Relaymedia

Christianity Under Global Threat Due to Increased Persecution, May Disappear From Middle East in 5 Years, Says New Report

( [email protected] ) Oct 15, 2015 12:21 PM EDT
A new report from Catholic group Aid to the Church in Need has documented the dramatic decline of Christian communities in a number of countries in recent years and warned that if current trends continue, Christianity will cease to be a global religion.
Christians are the most persecuted faith group in the world, according to the Frankfurt-based International Society for Human Rights 2012 report, which estimated that 80% of all acts of religious discrimination were against Christians.
Getty Images

A new report from Catholic group Aid to the Church in Need has documented the dramatic decline of Christian communities in a number of countries in recent years and warned that if current trends continue, Christianity will cease to be a global religion.

"Christians are fast disappearing from entire regions - most notably a huge chunk of the Middle East but also whole dioceses in Africa. In large part, this migration is the product of an ethnic cleansing motivated by religious hatred," says Persecuted and Forgotten? A report on Christians oppressed for their Faith 2013-2015, released on Tuesday. 

The report, which covers the past two years, looks at 22 countries where persecution against Christians is an issue of concern, and relies on the "help of local agencies, both religious and secular, to monitor attacks on churches and Christians' homes and businesses, political developments that threaten Christians, blasphemy cases against them and other social changes that might damage their wellbeing."

Persecution of Christians have worsened in 15 of the countries under review, according to the report, primarily due to Islamic extremism in the Middle East and Africa.

"Christianity is changing from being a global faith to a regional one, with the faithful increasingly absent from ever-widening areas," the report notes. "Christians are driven out of [the church's] ancient biblical heartland" of the Middle East, and are "on course to disappear from Iraq possibly within five years - unless emergency help is provided at an international level on a massively increased scale," it continues.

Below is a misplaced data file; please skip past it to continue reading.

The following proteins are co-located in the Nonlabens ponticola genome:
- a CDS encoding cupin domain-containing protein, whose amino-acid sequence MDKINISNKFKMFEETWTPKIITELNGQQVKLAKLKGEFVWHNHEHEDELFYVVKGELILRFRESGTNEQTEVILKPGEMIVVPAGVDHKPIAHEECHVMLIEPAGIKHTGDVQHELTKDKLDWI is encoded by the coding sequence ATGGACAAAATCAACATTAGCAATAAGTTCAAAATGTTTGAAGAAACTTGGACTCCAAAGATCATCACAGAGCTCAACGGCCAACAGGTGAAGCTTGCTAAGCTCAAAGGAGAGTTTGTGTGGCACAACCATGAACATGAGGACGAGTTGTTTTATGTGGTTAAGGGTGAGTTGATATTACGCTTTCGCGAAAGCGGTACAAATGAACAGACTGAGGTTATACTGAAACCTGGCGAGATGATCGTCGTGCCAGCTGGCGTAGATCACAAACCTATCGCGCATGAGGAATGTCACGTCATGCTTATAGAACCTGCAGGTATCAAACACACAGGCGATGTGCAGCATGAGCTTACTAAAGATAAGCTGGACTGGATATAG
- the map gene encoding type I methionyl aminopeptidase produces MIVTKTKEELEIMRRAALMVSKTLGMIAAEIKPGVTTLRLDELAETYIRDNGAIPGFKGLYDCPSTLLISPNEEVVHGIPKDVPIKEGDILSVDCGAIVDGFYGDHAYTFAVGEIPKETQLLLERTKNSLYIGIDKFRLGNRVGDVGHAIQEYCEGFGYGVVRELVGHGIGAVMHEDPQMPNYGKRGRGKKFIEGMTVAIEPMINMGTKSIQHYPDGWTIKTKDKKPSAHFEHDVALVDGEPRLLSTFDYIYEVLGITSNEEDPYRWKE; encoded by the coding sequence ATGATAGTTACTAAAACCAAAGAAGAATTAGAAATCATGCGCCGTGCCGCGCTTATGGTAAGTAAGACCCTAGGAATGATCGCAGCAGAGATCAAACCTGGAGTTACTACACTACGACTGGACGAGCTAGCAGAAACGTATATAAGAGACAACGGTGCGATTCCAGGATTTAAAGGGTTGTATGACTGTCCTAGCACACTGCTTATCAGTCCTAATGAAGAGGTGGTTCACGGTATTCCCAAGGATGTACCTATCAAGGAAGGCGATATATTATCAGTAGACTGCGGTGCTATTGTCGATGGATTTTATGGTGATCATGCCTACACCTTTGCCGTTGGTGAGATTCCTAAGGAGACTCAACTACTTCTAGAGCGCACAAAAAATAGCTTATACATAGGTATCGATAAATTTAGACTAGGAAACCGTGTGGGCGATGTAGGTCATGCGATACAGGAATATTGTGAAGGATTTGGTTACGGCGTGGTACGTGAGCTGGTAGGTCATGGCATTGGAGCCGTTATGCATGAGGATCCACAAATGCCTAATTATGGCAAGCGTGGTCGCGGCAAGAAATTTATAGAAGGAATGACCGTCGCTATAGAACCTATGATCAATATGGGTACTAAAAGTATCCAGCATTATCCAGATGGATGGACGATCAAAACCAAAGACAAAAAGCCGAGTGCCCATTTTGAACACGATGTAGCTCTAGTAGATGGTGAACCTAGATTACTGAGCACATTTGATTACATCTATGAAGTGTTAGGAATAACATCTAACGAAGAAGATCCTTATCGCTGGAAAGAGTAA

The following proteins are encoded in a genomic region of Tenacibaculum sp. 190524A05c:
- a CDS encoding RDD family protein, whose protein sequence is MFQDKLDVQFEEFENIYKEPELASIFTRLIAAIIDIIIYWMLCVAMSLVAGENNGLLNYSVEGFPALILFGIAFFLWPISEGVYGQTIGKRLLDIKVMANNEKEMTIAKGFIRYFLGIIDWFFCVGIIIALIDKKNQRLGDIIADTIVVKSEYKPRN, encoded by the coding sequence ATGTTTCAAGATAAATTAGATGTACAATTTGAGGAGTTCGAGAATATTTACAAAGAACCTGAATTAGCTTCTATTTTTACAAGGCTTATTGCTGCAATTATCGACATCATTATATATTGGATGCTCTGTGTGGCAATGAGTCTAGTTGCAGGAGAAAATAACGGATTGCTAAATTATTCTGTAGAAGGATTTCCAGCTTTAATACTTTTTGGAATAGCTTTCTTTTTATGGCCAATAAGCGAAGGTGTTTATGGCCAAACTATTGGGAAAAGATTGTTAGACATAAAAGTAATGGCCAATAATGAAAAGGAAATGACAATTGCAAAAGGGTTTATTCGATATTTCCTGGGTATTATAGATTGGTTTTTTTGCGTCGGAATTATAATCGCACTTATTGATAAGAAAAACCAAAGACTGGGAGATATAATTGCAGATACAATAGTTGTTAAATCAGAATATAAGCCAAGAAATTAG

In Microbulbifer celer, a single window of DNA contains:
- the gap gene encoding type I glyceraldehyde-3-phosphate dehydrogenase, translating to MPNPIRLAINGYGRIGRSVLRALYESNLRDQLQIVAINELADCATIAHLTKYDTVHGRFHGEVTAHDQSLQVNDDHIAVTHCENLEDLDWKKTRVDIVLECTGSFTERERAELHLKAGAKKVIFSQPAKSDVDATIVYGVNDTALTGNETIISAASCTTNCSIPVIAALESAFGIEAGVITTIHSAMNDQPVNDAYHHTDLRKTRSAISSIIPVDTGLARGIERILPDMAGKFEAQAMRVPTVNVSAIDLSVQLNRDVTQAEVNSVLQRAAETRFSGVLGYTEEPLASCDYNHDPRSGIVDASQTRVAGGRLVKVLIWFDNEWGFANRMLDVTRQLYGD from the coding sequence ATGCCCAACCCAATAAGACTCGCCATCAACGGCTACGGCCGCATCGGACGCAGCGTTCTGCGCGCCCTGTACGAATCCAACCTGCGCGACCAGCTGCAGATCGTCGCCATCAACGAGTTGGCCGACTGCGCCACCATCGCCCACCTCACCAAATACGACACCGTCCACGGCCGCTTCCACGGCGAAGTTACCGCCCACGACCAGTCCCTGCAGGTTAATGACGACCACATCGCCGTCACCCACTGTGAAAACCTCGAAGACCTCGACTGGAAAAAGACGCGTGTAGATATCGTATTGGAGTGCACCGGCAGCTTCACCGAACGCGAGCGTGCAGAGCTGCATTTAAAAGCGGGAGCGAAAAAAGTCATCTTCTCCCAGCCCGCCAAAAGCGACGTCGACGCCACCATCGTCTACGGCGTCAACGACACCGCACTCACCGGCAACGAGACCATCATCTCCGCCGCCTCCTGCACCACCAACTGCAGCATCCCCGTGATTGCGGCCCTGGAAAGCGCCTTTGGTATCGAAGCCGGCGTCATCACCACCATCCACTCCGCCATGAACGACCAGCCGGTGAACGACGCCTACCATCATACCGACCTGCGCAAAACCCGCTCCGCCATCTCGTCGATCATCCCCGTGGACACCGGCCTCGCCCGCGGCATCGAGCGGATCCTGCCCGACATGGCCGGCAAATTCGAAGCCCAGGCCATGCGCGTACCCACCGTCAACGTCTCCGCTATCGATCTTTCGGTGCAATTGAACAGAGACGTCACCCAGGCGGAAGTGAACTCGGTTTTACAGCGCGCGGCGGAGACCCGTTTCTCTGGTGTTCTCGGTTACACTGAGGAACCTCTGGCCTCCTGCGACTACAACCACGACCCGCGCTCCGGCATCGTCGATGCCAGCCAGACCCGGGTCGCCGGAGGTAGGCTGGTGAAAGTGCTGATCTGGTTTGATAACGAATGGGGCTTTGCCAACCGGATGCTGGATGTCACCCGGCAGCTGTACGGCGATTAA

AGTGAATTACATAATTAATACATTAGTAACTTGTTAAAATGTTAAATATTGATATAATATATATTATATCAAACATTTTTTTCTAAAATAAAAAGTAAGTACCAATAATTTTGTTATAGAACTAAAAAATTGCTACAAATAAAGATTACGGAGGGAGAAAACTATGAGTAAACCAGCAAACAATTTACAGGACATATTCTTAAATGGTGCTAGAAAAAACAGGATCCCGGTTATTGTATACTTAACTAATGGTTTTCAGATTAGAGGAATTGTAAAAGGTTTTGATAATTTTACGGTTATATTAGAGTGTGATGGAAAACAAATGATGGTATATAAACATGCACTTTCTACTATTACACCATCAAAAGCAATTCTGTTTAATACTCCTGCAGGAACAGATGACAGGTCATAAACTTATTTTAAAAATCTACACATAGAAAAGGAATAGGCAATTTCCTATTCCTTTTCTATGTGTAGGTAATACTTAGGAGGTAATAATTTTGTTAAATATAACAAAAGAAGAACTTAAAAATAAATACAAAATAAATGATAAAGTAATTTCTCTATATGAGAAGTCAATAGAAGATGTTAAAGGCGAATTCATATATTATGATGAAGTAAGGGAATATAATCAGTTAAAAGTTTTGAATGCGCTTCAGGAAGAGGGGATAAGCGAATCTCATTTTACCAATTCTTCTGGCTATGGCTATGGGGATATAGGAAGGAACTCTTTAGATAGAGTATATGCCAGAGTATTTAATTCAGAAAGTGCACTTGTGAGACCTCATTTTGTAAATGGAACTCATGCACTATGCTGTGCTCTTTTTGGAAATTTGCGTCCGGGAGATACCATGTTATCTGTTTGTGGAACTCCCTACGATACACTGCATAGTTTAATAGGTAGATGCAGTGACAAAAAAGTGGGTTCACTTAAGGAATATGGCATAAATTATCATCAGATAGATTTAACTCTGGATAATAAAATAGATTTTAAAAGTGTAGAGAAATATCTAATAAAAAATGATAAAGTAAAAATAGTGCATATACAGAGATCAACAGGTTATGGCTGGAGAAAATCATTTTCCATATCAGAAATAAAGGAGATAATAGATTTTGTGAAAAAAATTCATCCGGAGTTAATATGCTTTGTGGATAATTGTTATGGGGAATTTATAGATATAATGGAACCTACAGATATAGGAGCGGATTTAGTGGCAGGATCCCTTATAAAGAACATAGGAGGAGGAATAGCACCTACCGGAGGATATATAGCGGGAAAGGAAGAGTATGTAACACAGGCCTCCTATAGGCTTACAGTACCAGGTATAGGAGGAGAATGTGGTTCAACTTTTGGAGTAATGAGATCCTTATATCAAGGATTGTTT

In Africa, "the one continent which until now has been the church's brightest hope for the future" Christianity is also under severe threat due to the rise of Islamic extremist groups like Boko Haram in  Nigeria, Kenya and Sudan.

As reported by the Gospel Herald, in Syria alone, the Christian population has plunged by nearly two-thirds since the country's civil war started in 2011. In Iraq, the Christian population is teetering on extinction, dwindling from around 1.5 million in 2003 to well below 200,000 now. 

Additionally, 120,000 Christians were forced to flee Mosul and Ninevah in Iraq after a takeover by Islamic State in the summer of 2014, and by May 2015, 100,000 Catholics had left the Nigerian diocese of Maiduguri in the wake of attacks by Boko Haram.

The dwindling presence of Christianity isn't just due to Islamic extremism, however. The report reveals that believers are also routinely targeted by extremists of other faiths and totalitarian regimes such as North Korea and China.

"Christians have been targeted by nationalist religious movements - Muslim, Hindu, Jewish and Buddhist - many of which increasingly see Christianity as a foreign 'colonial' import, worthy of suspicion as a result of its perceived links with the West which is seen as corrupt and exploitative... Totalitarian regimes, including China, have put increasing pressures on Christianity which is perceived as a threat not least because of growing 'underground' support."

The report concludes that Christians are the most persecuted faith group in the world, citing the Frankfurt-based International Society for Human Rights 2012 report, which estimated that 80% of all acts of religious discrimination were against Christians.

In a letter, Cardinal Pietro Parolin, the Vatican's secretary of state, conveyed the Pope's support for Aid to the Church in Need's report, according to The Guardian.

"(Pope Francis) deeply appreciates the efforts of all involved in producing this report and in keeping before the world the plight and suffering of Christians," wrote Cardinal Parolin.

He added: "In this way, he prays that those in positions of authority will diligently strive not only to eradicate religious discrimination and persecution in their own nations, but also to seek ever more effective ways to promote international co-operation in order to overcome these offences against human dignity and religious freedom."

The Catholic Herald Online reports that David Cameron, the UK prime minister, also decried the systematic discrimination against Christians in a message for the report's launch.

"Every day in countries across the world, Christians are systematically discriminated against, exploited and even driven from their homes because of their faith," he wrote.

"No believer should have to live in fear, and this is why (the British) Government is committed to promoting religious freedom and tolerance at home and around the world," he added.

"It is also why the work of organisations such as Aid to the Church in Need is so crucial. This report serves as a voice for the voiceless, from their prison cells and the places far from home where they have sought refuge. Now is not the time for silence. We must stand together and fight for a world where no one is persecuted because of what they believe."